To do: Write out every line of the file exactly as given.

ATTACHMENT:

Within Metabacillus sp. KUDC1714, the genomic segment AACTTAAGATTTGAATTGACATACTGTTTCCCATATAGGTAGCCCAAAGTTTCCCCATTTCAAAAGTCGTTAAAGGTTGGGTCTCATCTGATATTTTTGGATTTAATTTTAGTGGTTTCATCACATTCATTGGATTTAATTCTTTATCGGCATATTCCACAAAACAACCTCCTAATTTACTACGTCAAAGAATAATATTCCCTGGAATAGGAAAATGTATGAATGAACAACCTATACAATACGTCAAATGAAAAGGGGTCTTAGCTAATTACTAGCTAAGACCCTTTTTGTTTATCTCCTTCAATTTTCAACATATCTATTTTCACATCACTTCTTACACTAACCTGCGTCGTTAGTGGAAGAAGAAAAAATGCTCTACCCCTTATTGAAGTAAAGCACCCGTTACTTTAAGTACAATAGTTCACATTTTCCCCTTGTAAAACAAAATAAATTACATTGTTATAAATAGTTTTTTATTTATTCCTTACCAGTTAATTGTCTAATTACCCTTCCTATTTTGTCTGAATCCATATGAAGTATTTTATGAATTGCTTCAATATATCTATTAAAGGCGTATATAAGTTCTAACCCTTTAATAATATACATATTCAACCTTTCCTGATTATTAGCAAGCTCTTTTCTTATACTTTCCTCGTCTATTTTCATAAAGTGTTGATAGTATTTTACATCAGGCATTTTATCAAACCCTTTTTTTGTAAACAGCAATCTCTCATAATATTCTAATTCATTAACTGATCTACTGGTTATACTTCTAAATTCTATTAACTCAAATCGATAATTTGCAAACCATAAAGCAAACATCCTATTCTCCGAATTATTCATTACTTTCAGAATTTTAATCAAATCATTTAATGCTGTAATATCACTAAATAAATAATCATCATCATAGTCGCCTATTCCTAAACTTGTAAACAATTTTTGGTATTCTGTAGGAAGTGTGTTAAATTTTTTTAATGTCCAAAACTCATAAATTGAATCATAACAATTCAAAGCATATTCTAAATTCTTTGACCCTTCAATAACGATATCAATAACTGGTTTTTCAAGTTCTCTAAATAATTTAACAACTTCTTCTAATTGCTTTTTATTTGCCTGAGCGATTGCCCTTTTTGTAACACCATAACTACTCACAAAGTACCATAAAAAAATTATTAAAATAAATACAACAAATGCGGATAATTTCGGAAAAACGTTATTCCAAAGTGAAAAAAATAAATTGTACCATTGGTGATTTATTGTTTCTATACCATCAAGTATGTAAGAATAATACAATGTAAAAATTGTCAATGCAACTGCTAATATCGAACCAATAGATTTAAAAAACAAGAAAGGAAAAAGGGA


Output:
Within Metabacillus sp. KUDC1714, the genomic segment AACTTAAGATTTGAATTGACATACTGTTTCCCATATAGGTAGCCCAAAGTTTCCCCATTTCAAAAGTCGTTAAAGGTTGGGTCTCATCTGATATTTTTGGATTTAATTTTAGTGGTTTCATCACATTCATTGGATTTAATTCTTTATCGGCATATTCCACAAAACAACCTCCTAATTTACTACGTCAAAGAATAATATTCCCTGGAATAGGAAAATGTATGAATGAACAACCTATACAATACGTCAAATGAAAAGGGGTCTTAGCTAATTACTAGCTAAGACCCTTTTTGTTTATCTCCTTCAATTTTCAACATATCTATTTTCACATCACTTCTTACACTAACCTGCGTCGTTAGTGGAAGAAGAAAAAATGCTCTACCCCTTATTGAAGTAAAGCACCCGTTACTTTAAGTACAATAGTTCACATTTTCCCCTTGTAAAACAAAATAAATTACATTGTTATAAATAGTTTTTTATTTATTCCTTACCAGTTAATTGTCTAATTACCCTTCCTATTTTGTCTGAATCCATATGAAGTATTTTATGAATTGCTTCAATATATCTATTAAAGGCGTATATAAGTTCTAACCCTTTAATAATATACATATTCAACCTTTCCTGATTATTAGCAAGCTCTTTTCTTATACTTTCCTCGTCTATTTTCATAAAGTGTTGATAGTATTTTACATCAGGCATTTTATCAAACCCTTTTTTTGTAAACAGCAATCTCTCATAATATTCTAATTCATTAACTGATCTACTGGTTATACTTCTAAATTCTATTAACTCAAATCGATAATTTGCAAACCATAAAGCAAACATCCTATTCTCCGAATTATTCATTACTTTCAGAATTTTAATCAAATCATTTAATGCTGTAATATCACTAAATAAATAATCATCATCATAGTCGCCTATTCCTAAACTTGTAAACAATTTTTGGTATTCTGTAGGAAGTGTGTTAAATTTTTTTAATGTCCAAAACTCATAAATTGAATCATAACAATTCAAAGCATATTCTAAATTCTTTGACCCTTCAATAACGATATCAATAACTGGTTTTTCAAGTTCTCTAAATAATTTAACAACTTCTTCTAATTGCTTTTTATTTGCCTGAGCGATTGCCCTTTTTGTAACACCATAACTACTCACAAAGTACCATAAAAAAATTATTAAAATAAATACAACAAATGCGGATAATTTCGGAAAAACGTTATTCCAAAGTGAAAAAAATAAATTGTACCATTGGTGATTTATTGTTTCTATACCATCAAGTATGTAAGAATAATACAATGTAAAAATTGTCAATGCAACTGCTAATATCGAACCAATAGATTTAAAAAACAAGAAAGGAAAAAGGGA